In my late teens, I was held up at knife point.
At first when he asked for all the money in the cash register, I said "Oh yah, that's funny". I thought he was joking. He demanded again, and I laughed again, and I gave the same response.
His third request however included showing me the 10" knife that he pulled out of his sleeve. I was not at all scared, I just thought "Oh, OK, I'm being held up. I should make note of what he looks like and what he's wearing, and take note of his height against
the height markers as he walks out the door".
I gave him the money, and then he asked me to go into the back of the store. I simply said "No". He then walked toward the end of the counter that was between me and him. I thought he was going
to try to grab me and force me into the back room, but he ended up just reaching out to cut the phone cord and then ran out the store. In every moment of this experience, I was completely calm, and even after, I had no fearful thinking about it, other than
a brief thought that being taken into the back room would not have been a good thing.
At various points in my life I've had strange things happen where I found myself "somewhat separate from my personal thinking"... such as having time
slow down and being completely calm in the middle of a car accident, or having a "heart stop" during dental surgery and then being kept awake during the procedure... watching spurting blood and hearing the cracking sounds in a state of fascinated interest
and amusement, or waking up after emergency surgery, being able to see myself in the bed and my sister sitting at the bottom of the bed as if viewing it all from above, or suddenly realizing someone had died and finding out later that they died at the moment
the thought came into my head.
In each case, the feeling was calm and clear and peaceful, with no personal emotion or personal attachment involved.
And then a few years ago, after hearing a description of the Three
Principles, I had an experience where for the better part of 3 days, I lived in a state of what I can only refer to as impersonal, unconditional love... being completely detached from the personal "me" and my personal thinking, including moments where the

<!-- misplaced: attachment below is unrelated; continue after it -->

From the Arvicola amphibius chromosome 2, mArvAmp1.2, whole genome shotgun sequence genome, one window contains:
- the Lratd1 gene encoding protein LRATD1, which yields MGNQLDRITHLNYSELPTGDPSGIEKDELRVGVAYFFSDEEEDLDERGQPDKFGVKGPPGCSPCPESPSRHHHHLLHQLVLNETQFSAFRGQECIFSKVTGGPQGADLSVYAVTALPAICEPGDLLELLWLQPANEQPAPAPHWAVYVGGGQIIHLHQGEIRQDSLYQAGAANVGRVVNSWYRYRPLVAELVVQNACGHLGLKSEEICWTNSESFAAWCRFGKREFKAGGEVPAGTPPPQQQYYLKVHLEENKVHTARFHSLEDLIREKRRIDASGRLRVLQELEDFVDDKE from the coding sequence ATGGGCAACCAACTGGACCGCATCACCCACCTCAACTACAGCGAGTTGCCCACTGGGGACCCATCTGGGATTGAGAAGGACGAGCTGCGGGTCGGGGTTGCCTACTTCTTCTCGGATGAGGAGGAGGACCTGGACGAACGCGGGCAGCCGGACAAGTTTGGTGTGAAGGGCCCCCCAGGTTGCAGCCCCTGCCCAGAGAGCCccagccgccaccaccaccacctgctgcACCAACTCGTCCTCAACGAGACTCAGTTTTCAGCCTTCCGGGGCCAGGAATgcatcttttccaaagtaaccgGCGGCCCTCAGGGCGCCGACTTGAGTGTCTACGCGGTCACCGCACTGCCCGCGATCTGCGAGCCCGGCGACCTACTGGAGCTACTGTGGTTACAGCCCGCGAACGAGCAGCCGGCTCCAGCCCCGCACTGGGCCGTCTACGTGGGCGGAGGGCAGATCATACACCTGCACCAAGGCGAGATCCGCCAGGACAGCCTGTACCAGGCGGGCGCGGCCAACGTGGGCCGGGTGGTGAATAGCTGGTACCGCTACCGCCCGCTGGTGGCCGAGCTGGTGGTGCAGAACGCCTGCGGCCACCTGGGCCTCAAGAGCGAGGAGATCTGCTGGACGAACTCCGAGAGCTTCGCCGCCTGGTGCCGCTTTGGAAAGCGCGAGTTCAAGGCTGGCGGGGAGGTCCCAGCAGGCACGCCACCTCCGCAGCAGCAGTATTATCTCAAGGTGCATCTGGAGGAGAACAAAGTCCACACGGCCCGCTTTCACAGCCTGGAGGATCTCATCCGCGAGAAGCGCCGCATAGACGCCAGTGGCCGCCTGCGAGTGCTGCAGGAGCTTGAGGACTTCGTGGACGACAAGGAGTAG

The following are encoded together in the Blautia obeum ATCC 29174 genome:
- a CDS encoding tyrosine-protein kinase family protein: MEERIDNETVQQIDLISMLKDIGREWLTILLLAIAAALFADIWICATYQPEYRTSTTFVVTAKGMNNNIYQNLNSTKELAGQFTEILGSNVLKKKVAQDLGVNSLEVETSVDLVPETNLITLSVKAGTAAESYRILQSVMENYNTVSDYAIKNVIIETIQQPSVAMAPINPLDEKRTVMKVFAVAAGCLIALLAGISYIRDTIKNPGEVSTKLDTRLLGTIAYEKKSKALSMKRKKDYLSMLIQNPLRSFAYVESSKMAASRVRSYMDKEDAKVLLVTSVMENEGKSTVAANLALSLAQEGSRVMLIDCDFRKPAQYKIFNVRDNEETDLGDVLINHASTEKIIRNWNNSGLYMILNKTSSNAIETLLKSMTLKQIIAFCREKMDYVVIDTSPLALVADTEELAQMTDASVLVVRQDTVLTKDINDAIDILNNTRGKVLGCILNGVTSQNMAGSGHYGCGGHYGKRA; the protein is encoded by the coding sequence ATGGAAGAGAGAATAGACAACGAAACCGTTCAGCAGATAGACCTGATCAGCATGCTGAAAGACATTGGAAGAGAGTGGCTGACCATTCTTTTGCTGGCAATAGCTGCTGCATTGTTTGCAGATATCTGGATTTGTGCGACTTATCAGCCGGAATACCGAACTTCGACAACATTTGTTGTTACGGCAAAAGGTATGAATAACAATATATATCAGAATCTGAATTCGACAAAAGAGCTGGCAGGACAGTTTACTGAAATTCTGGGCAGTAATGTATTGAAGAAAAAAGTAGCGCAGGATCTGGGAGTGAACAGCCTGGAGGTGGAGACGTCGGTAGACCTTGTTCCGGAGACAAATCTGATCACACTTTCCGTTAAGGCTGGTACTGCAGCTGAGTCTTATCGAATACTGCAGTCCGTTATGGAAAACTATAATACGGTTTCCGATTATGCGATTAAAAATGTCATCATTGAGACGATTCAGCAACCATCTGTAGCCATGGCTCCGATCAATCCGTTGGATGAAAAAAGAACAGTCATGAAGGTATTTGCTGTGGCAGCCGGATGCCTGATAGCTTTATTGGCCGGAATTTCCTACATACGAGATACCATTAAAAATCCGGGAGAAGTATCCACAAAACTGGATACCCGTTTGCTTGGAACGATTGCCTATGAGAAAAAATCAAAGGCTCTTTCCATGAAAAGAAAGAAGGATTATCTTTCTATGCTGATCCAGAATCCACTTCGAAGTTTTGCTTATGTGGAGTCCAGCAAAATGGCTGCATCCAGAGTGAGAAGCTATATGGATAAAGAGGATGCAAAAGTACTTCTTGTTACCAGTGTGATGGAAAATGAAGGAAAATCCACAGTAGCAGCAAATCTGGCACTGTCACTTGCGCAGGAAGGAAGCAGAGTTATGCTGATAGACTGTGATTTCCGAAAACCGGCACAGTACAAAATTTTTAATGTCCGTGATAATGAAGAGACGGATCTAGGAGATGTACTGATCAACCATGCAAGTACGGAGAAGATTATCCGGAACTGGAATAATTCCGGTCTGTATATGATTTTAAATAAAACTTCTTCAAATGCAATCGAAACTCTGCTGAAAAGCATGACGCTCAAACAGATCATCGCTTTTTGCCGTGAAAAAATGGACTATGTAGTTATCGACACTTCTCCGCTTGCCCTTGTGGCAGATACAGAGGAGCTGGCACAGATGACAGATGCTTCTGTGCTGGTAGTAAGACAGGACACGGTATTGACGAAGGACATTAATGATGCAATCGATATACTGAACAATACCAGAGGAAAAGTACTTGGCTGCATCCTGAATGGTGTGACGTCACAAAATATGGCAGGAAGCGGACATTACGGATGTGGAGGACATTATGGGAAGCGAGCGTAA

separation between everything was blurred.
At that time, I realized the illusion of all thought, and I saw how heavily our personal thinking weighs on each us, and how we just can't see this because we have literally been living in the
experience of our made up thinking since the moment we were born. And any brief moments we may have, free of personal thinking, are often not understood or not given any significance.
The interesting thing, is that when I talk to many
people, whether friends, colleagues, relatives, clients, or many that I chat with at the local homeless shelter, most have one or two stories like this... being incredibly calm and clear in crisis, being in the zone, having time slow down, experiencing something
incredibly strange or profound that was about something other than their "personal self".
Mara Gleason starts off her book "One Thought Changes Everything" with her own story of being held up (at gunpoint), and the significance she realized
from that experience years later. It's a great story, and a compelling book to read if you're interested in getting some sense of what lays beyond the perceived limits of our personal thinking. Here's Mara's story shared by Michael Neill in his weekly blog...